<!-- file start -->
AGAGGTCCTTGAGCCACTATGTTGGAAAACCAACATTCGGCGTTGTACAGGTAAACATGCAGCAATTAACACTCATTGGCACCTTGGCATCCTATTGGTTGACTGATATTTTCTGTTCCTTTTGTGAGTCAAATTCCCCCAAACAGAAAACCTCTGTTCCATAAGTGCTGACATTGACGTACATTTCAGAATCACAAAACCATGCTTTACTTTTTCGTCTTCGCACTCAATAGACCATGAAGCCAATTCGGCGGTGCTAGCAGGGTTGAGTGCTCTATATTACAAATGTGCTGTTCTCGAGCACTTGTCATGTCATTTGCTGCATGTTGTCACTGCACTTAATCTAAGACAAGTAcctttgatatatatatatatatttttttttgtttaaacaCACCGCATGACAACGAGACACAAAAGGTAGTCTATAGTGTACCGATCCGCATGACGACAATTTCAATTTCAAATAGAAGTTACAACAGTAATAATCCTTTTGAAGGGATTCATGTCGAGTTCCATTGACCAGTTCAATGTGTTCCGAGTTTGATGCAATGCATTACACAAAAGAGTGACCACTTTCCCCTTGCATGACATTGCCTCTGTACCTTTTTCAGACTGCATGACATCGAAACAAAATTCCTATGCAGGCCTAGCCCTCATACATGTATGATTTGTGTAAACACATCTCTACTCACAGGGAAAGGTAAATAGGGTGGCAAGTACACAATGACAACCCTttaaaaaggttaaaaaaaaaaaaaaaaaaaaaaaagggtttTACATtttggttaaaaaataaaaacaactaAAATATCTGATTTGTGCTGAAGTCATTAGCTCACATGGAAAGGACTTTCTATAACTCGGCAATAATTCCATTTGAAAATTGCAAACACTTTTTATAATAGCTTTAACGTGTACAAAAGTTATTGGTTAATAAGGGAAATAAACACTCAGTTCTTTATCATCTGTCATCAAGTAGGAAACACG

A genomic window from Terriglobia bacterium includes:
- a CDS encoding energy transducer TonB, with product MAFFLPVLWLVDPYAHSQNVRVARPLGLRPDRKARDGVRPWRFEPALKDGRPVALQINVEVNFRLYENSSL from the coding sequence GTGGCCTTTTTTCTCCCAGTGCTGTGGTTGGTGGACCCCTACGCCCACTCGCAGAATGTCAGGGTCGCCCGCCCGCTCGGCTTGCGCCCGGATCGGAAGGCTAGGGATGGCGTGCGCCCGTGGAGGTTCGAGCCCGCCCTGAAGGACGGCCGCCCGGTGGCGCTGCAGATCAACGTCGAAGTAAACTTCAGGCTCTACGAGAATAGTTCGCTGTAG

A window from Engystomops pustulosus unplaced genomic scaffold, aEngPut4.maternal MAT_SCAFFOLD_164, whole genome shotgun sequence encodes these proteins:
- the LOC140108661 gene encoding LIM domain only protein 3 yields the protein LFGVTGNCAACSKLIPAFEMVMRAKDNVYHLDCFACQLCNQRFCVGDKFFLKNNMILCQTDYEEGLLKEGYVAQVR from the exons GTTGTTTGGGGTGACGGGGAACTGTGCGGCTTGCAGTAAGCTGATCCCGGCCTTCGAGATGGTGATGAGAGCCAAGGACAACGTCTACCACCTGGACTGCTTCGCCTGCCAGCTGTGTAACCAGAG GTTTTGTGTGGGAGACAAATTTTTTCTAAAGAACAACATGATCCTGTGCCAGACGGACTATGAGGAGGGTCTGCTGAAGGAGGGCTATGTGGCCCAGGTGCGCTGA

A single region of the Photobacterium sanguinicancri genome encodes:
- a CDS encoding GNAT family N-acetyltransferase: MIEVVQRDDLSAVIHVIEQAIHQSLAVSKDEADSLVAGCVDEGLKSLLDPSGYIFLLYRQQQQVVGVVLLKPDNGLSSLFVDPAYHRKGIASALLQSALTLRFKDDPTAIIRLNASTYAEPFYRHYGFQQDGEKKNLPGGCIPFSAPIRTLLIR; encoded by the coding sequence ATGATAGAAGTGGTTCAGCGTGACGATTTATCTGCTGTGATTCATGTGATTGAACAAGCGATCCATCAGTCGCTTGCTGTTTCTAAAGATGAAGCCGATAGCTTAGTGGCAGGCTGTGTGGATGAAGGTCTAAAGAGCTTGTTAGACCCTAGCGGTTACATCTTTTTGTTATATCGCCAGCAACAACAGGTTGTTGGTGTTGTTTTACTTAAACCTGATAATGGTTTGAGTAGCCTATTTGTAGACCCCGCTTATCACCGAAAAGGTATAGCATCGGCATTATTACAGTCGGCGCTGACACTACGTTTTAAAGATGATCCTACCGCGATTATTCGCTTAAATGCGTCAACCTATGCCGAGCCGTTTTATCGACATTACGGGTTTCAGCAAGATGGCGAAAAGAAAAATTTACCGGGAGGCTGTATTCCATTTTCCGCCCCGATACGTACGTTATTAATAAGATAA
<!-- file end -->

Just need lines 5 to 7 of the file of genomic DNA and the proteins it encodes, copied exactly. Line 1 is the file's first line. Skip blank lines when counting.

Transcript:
- the LOC140108661 gene encoding LIM domain only protein 3 yields the protein LFGVTGNCAACSKLIPAFEMVMRAKDNVYHLDCFACQLCNQRFCVGDKFFLKNNMILCQTDYEEGLLKEGYVAQVR from the exons GTTGTTTGGGGTGACGGGGAACTGTGCGGCTTGCAGTAAGCTGATCCCGGCCTTCGAGATGGTGATGAGAGCCAAGGACAACGTCTACCACCTGGACTGCTTCGCCTGCCAGCTGTGTAACCAGAG GTTTTGTGTGGGAGACAAATTTTTTCTAAAGAACAACATGATCCTGTGCCAGACGGACTATGAGGAGGGTCTGCTGAAGGAGGGCTATGTGGCCCAGGTGCGCTGA

A single region of the Photobacterium sanguinicancri genome encodes:
- a CDS encoding GNAT family N-acetyltransferase: MIEVVQRDDLSAVIHVIEQAIHQSLAVSKDEADSLVAGCVDEGLKSLLDPSGYIFLLYRQQQQVVGVVLLKPDNGLSSLFVDPAYHRKGIASALLQSALTLRFKDDPTAIIRLNASTYAEPFYRHYGFQQDGEKKNLPGGCIPFSAPIRTLLIR; encoded by the coding sequence ATGATAGAAGTGGTTCAGCGTGACGATTTATCTGCTGTGATTCATGTGATTGAACAAGCGATCCATCAGTCGCTTGCTGTTTCTAAAGATGAAGCCGATAGCTTAGTGGCAGGCTGTGTGGATGAAGGTCTAAAGAGCTTGTTAGACCCTAGCGGTTACATCTTTTTGTTATATCGCCAGCAACAACAGGTTGTTGGTGTTGTTTTACTTAAACCTGATAATGGTTTGAGTAGCCTATTTGTAGACCCCGCTTATCACCGAAAAGGTATAGCATCGGCATTATTACAGTCGGCGCTGACACTACGTTTTAAAGATGATCCTACCGCGATTATTCGCTTAAATGCGTCAACCTATGCCGAGCCGTTTTATCGACATTACGGGTTTCAGCAAGATGGCGAAAAGAAAAATTTACCGGGAGGCTGTATTCCATTTTCCGCCCCGATACGTACGTTATTAATAAGATAA